Well, yes and no. I graduated high school at the top of my class, but I didn’t go to college. I could have, but I pursued my passion of racing. I wasn’t able to get a factory ride, so I did it all myself. That was hard, but then it paid dividends that I didn’t expect. You play the hands you are dealt and you do your best, and I have no regrets. I’m doing well, I’m really happy, and I have a wonderful family. But sometimes I do wish I had taken the effort to both race and go to college.

What about racing today—do you still follow the sport?
I do follow the sport, but I don’t come around the races much. It’s somewhat sad to me, as I see how hard it is to make it in the sport, having done it myself. You see all these kids dropping everything at a young age to be a superstar, but you have only twelve, maybe fifteen or so spots that really pay. Those are really tough odds to overcome, and I think it’s harder than most people think.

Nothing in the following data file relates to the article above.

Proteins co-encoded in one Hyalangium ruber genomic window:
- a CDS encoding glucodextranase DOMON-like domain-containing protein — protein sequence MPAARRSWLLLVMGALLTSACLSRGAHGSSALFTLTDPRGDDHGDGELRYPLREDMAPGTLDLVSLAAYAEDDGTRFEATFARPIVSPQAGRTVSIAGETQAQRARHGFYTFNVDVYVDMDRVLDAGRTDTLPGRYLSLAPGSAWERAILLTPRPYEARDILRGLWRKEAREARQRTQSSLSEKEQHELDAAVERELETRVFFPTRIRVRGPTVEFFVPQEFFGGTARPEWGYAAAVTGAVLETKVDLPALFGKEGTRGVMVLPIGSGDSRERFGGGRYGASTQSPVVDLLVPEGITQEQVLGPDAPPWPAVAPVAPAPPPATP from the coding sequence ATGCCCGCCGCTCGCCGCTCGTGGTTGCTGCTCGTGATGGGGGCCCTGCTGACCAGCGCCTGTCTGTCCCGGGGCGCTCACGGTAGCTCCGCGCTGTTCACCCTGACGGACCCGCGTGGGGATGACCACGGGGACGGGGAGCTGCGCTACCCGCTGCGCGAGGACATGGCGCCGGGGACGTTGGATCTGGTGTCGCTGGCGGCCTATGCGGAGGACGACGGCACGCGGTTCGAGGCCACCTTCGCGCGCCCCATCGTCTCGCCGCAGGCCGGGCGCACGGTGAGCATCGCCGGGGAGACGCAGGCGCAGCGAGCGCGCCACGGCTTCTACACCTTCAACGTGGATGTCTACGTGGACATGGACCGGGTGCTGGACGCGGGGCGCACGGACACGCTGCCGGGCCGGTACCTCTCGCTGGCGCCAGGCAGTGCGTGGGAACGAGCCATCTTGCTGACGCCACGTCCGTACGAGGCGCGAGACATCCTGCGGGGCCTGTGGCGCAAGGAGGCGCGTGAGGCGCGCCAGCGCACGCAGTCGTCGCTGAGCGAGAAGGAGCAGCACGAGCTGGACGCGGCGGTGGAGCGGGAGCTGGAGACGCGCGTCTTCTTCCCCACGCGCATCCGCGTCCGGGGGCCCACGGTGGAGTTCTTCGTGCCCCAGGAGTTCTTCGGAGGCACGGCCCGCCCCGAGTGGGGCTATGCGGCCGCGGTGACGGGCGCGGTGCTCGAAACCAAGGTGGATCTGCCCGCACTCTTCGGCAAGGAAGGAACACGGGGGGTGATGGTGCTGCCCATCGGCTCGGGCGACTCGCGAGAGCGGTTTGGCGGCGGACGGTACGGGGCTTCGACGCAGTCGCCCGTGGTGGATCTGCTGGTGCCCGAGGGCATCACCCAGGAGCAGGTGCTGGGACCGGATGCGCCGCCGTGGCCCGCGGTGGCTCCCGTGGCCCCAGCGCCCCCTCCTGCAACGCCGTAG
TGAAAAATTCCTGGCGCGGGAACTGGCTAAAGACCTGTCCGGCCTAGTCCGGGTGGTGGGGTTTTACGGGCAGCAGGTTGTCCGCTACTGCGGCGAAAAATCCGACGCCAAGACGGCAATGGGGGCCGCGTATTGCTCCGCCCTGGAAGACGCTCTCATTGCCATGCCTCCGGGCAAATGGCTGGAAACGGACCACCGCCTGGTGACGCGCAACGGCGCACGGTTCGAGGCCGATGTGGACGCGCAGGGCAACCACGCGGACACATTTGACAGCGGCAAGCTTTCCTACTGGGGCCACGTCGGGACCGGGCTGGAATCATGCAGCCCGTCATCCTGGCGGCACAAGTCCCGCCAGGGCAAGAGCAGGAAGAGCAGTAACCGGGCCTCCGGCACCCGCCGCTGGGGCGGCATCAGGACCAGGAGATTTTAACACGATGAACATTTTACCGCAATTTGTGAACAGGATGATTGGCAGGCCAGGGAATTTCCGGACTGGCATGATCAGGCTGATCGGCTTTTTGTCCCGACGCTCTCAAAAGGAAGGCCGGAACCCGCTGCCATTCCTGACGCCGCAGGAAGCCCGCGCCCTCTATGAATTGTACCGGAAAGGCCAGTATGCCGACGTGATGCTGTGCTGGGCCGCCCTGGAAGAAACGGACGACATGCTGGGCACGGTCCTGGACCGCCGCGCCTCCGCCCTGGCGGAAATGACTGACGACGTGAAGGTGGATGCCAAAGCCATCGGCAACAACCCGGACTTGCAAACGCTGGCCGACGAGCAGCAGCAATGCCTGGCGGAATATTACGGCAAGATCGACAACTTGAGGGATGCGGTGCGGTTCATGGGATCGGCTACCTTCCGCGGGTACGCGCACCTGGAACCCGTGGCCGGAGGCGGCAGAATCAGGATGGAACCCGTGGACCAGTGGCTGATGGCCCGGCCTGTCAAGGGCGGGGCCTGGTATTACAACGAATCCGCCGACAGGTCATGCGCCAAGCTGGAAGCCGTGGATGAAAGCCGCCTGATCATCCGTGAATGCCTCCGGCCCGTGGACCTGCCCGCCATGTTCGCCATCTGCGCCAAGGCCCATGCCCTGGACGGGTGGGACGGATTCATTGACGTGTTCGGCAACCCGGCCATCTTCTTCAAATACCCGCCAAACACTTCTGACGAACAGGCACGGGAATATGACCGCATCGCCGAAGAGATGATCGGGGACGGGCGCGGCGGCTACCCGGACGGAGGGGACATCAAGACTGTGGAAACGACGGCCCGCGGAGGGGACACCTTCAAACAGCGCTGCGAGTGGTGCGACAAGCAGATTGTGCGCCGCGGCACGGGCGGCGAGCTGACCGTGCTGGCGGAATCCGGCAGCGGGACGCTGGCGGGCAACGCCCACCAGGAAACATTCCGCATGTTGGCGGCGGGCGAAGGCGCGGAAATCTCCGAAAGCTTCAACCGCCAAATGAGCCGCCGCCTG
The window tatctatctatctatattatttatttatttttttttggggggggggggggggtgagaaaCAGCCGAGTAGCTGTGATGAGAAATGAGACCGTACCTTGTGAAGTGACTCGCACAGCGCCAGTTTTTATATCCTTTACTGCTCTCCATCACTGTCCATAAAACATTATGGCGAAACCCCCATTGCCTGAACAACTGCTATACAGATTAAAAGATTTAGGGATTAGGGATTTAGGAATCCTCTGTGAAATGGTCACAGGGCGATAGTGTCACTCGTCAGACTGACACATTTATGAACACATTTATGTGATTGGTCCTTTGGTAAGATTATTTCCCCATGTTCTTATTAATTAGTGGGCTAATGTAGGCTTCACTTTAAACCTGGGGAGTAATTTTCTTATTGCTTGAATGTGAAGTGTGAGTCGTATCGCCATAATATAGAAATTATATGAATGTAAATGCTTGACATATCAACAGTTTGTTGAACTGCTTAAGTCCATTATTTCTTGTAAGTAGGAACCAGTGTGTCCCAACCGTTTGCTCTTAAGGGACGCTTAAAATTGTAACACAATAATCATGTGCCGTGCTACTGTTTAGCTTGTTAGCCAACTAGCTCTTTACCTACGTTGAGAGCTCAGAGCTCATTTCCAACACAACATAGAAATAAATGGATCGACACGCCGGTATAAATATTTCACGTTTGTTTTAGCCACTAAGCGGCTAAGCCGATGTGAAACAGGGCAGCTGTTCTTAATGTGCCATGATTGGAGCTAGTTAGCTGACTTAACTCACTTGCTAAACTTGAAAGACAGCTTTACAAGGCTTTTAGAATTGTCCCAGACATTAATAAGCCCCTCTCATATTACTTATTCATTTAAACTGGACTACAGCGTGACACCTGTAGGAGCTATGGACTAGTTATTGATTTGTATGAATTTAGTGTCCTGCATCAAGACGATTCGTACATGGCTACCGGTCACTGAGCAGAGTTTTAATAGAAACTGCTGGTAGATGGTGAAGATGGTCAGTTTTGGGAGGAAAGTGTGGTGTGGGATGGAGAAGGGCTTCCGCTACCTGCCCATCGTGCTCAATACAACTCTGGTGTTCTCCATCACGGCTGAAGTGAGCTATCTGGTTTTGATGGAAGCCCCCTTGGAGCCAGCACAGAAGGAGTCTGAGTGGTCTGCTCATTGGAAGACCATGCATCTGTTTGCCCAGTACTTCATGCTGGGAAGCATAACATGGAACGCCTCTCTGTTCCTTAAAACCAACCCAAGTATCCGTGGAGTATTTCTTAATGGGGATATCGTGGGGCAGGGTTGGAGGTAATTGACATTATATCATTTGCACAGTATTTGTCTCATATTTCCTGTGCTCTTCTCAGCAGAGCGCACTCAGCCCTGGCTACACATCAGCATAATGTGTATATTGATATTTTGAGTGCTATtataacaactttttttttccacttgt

How do you feel about what you accomplished?
I set out to be a champion, and I didn’t achieve that, but that is on me. I’m happy with what I’ve done—I had Team Solitaire from 2002 through 2012. But early on in my career, from 1996 and 1997, those are some of my absolute best memories. I was on my own with an F-150 and a camper shell, driving around the country. Looking back at the friends I made, that was amazing. Starting the team, that added a lot to my plate. It was a good distraction for a while. I didn’t have time to get burned out—everything was fresh. I was chasing the money and the glory. I was so passionate about it. I didn’t think about it in black and white.

Racing is one thing; running your own team and all that goes into it is something entirely different.